It was his body language that annoyed me.
was his response – still looking at his pad.
“I’ll just wait till you’re finished,”
It may be part of their training in that particular car dealership.
25 minutes later, when his colleague came to see me, it was a similar experience.
“How can I help you?”
came the familiar question.
His hands were thrust deep in his pockets.
He loomed over me with an annoyed look on his face – as if I were ruining his day.
I stood up to introduce myself then sat back down again.
He continued to stand, so I invited him to sit and hear my tale of woe.
It’s rule number one of public speaking: look at your audience.
Now you could argue that both guys did indeed say the right thing.
The trouble is, body language trumps words every time.
55% of the message comes across in body language, and ONLY 7% in words.
A great example is when Theresa May ‘danced’ onto the stage at the Conservative Party conference.
She was attempting to look relaxed in extremely tense time especially as the previous year’s conference was a PR disaster.
If body language is disingenuous, then people do notice.
I often “pull” a smile going through the scanner at Glasgow Airport security.
I want to look innocent, but it makes me look guilty.
We are built to read body language – and we read a lot into it.
More than 20 years ago, I noted when Scotland rugby captain Gavin Hastings went around everybody at our charity ball table before sitting down to eat.
He shook each person by the hand, had a chat and then moved on.
I was impressed – and vowed from that day to make that my habit.
When I got to the last person at a recent golf outing dinner in St Andrews, I repeated the routine.
I smiled, put out my hand to shake and said:
“Hi, I’m Bill McFarlan.”
“I know Bill,”
came the reply.
“We golfed together for four hours today.”
My team member had been wearing a golf beanie hat on the course and was now also wearing glasses – I simply hadn’t recognised him.
I fumbled out a response about always wondering how Superman could turn into Clark Kent simply by putting on specs.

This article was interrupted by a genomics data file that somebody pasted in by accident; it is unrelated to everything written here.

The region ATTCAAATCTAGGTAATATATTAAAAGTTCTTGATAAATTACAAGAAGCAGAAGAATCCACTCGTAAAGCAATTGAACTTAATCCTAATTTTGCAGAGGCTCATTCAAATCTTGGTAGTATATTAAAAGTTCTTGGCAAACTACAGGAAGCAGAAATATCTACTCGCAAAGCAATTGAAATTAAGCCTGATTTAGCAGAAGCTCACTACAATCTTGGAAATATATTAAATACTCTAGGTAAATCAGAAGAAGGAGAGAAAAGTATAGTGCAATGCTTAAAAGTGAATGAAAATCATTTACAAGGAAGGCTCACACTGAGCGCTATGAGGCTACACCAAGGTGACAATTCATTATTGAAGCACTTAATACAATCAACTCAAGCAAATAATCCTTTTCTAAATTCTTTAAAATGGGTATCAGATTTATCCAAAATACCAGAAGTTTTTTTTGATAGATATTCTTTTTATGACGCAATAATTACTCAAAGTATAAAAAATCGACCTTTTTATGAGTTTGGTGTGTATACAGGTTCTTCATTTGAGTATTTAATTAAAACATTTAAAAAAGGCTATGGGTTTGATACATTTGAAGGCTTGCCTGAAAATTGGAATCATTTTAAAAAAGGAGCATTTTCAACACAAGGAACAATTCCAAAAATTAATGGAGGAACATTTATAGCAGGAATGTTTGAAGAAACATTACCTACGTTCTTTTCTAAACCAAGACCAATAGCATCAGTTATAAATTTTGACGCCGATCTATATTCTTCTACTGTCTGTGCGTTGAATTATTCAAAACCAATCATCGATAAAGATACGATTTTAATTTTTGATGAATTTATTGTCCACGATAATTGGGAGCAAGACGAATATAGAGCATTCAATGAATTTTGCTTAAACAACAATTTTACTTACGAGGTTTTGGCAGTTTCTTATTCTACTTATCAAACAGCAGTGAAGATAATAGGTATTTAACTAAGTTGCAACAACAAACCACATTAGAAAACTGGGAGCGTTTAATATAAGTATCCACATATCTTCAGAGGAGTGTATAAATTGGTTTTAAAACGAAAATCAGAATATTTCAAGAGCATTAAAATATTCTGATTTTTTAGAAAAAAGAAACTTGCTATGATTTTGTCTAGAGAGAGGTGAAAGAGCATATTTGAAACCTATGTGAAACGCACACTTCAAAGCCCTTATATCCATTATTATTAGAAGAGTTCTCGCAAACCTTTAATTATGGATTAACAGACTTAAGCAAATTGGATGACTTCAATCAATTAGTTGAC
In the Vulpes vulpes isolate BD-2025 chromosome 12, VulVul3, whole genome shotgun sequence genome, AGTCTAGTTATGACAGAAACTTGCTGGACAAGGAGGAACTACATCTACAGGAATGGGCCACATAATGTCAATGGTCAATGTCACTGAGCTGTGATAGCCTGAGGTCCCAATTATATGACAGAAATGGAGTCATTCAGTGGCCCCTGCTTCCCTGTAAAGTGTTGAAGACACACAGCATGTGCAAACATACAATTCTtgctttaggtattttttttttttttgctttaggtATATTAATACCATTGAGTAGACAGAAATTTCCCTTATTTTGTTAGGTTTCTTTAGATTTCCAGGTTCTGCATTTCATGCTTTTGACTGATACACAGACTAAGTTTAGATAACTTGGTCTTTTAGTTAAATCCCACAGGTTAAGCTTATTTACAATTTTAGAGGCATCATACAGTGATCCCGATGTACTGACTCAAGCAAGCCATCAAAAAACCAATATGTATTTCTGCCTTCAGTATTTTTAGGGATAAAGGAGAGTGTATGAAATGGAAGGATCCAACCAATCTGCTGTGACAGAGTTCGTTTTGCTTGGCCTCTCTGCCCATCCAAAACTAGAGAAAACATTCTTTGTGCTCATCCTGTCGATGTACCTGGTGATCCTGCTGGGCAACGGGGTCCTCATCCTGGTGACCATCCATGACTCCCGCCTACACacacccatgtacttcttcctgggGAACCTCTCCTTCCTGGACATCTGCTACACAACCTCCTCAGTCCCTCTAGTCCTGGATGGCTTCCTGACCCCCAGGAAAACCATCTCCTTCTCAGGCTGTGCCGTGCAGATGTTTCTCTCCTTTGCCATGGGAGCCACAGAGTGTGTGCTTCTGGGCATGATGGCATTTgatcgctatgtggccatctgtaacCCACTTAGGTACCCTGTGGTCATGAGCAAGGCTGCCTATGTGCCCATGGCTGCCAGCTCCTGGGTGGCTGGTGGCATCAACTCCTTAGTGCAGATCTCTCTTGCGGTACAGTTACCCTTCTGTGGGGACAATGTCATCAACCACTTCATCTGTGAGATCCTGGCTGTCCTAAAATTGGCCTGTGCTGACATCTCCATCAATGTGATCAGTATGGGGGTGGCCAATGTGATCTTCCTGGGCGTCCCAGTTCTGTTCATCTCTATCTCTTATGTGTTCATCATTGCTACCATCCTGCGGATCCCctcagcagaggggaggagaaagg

Then I sat down, embarrassed.
Body language matters most when we are making speeches or appearing on television.
A much bigger audience needs to respond to us positively.
At Pink Elephant Communications, we have three simple rules:
Keeping a focus on strong eye contact from the podium or with the interviewer in the studio is vital.
It demonstrates a strong connection with the audience.
If you keep them by your side, you’re two-dimensional rather than three.
So allow your hands to help you express yourself and freely moving to make your point.
A smile says
“I like you”.
Something I learned many years ago from How to Win Friends and Influence People, by Dale Carnegie.
Your topic may be serious, even gravely serious, but there are always moments you can smile – like when you introduce yourself.
I note how so many waiters and waitresses use body language positively when dining out.
It starts with a smile.
Then positive words, along with an enthusiastic description of the “specials”.
Already I’m relaxed – like them – and I’m considering their recommendation, which is often the most expensive thing on the menu.
They’re often on the minimum wage although they are on maximum effort.
Whether on the road running courses across Europe or in our studios, we welcome participants in the same way when they arrive.
We stand up, shake hands, look them in the eye and smile, and tell them we are pleased to meet them.
When they arrive late, we stand up – smile, shake hands and introduce ourselves.
This makes them feel more comfortable.
It’s very simple and most people do the same.
When it’s missing, with zero eye contact, or hands thrust deep in pockets, or when you remaining standing when your guest sits, or when the look says;
“you’re ruining my day”
the body language sucks.
Regardless of the day we’re having, we need to project positivity.
Body language is the signpost that we want to be friendly and helpful.
We only get one chance to make a first impression – so take it every time.
Bill McFarlan is Co-Founder and Executive Chairman at Pink Elephant Communications in Glasgow.
You can view his full profile here.
Body language pics from Pexels
Photo by Unsplash
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